Letters to the editor, May 10, 2013

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Community spirit displayed at clean-up

To the editor:

On April 27th, many Brockville residents participated as volunteers in a spring clean-up of sites to help rid green space of litter.

When I saw notice of this initiative, I approached neighbours on Brookview Crescent who reside near a park and Buell’s Creek. Without hesitation, even a feeling that they were glad to be asked, they made their appearance on Saturday morning. Families, individuals and couples were represented and wholeheartedly approached the task at hand. The community spirit was wonderful and our mission was accomplished. This mingling of our neighbours has us now thinking of planning a neighbourhood yard sale - another example of community spirit.

Many thanks to the City of Brockville for co-ordinating this event. The tireless work of volunteers was greatly appreciated. Cameron Wales, a student, did a fabulous job. Not to be forgotten were the many sponsors who provided tools, gloves, t-shirts, bags and refreshments.

I would strongly encourage that this annual event be marked on next year’s calendar for all residents to consider, for the rewards are great. The outcome of a clean, safe environment is a picture worth a thousand words.

Thank you Brookview Crescent residents! I am so proud of you all!

Elisabeth Dyckow, Brockville


Time for Athens to do its own inspections

To the editor:

Re: ‘Steep fees to rebuild’, Recorder and Times

To the issue with the fees required by the Verburg family to rebuild in Athens Township, this is yet another example of why we need our own building department with local staff.

To calculate a permit fee of even $12,000 is exorbitant and unjustified. These fees are designed to neither generate revenue nor create expense to the township. It is simply to pay for the time of the building department staff to process an application and inspect the development as it progresses.

Since these fees become public funds, the onus is on the township, and thus the building department, to justify these fees. I am almost certain that there will be no more than eight site visits concerning this project from start to finish. At three hours per visit, with two staff members, that is a total of 48 hours. If office staff took the same amount of time to process the permit, you are looking at 96 hours to complete this application.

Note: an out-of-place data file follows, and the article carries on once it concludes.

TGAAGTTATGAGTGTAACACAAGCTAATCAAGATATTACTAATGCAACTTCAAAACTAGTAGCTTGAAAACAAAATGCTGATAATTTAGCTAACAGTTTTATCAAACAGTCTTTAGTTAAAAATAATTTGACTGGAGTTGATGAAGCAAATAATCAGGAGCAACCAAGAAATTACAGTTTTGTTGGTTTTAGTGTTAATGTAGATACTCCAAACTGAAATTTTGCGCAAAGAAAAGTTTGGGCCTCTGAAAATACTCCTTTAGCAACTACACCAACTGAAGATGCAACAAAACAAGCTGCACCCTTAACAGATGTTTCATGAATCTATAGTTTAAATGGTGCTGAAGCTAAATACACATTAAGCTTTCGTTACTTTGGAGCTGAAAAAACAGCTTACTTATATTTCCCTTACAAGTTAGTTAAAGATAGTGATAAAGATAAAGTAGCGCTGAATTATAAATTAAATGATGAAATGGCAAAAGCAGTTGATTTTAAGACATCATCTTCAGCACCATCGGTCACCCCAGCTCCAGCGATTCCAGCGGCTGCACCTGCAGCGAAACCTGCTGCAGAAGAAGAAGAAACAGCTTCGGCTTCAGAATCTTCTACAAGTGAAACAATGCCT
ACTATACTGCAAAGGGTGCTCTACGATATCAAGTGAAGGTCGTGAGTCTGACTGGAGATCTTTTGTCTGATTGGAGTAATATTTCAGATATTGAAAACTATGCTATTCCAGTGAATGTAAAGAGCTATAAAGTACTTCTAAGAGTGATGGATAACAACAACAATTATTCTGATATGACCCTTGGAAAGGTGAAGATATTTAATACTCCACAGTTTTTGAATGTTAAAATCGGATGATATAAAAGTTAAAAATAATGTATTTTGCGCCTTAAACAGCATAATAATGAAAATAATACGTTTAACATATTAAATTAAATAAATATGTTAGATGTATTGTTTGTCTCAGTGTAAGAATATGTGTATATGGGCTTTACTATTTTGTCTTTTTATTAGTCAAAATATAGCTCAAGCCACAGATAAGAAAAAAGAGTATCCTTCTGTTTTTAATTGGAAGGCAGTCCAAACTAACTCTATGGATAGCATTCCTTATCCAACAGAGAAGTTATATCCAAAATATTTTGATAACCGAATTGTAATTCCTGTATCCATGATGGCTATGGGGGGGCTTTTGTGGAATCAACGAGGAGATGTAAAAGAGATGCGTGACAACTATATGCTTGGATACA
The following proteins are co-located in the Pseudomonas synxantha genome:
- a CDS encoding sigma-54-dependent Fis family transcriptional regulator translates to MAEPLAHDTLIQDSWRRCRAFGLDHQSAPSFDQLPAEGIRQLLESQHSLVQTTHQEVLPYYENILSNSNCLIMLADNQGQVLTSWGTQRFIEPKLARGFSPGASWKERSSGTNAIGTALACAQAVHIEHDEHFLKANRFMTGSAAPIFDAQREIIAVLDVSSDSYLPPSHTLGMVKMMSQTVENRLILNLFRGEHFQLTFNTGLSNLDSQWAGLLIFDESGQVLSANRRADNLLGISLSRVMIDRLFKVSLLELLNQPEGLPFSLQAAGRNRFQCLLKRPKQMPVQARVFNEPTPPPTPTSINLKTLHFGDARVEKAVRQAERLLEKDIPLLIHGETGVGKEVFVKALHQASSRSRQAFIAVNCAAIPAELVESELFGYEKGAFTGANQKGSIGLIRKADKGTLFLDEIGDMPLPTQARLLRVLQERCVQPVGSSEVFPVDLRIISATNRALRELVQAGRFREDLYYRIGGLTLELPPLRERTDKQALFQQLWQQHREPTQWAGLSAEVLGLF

I would assume that if the highest-paid employee at Rideau Lakes was paid $100,000 per year, this would work out to approximately $50 per hour. Add this all up and you are stretching it to justify $4,800 in costs to recover. Where is the justification for $12,000, let alone $20,000? Absurd!

Why is council not asking these questions on behalf of the residents of Athens?

Contracting out to Rideau Lakes has been a headache for residents and the construction companies who have had the pleasure of dealing with the Rideau Lakes crew since Athens started contracting their services. Over three to four years, Athens’ taxpayers have paid approximately $15,000 to $30,000 per year to use their services. Now in one fell swoop, Rideau Lakes wants almost a year’s intake on one file? Be real!

Any project of this magnitude will require complete engineers’ drawings and approvals, so there is little interpretation or abnormal time required by building officials to review, etc. Communications will mostly fall between engineers and the builders, not the building department, so why the ridiculous fee? With any professional that bills for time, there is a ledger required that details time spent and expenses incurred: Why is this not part of the process in Athens? The status quo is to just accept what another township dictates what Athens’ taxpayers must pay.

It is time to hire a local part-time building inspector that cares about our residents and not about supporting a bureaucracy. As our mayor, it is unfortunate for Herb Scott to say that there is no sense asking for a reduced permit, because it won’t make a difference.  I would suggest a different approach: Cancel the contract and hire someone who will work for our residents. Public servants are in place to serve us, not the other way around. If they no longer serve our needs, get rid of them.

There is a simple solution, and that is reduced permit fees, from a reduced overhead and building department, which can only be done in-house and in Athens. Why is it so difficult to go to bat for a resident in this situation and inquire what the possibilities are, or to question such unjustifiable fees? Making an exception for someone who has just suffered such a loss is what small communities are about.

How disappointing that an entire community has rallied behind these three hard-working families since their loss, and then seeing our own mayor who doesn’t think we can do anything for them because it isn’t convenient to rock the boat and expect accountability from a local bureaucracy.

Yuergen Beck, Athens



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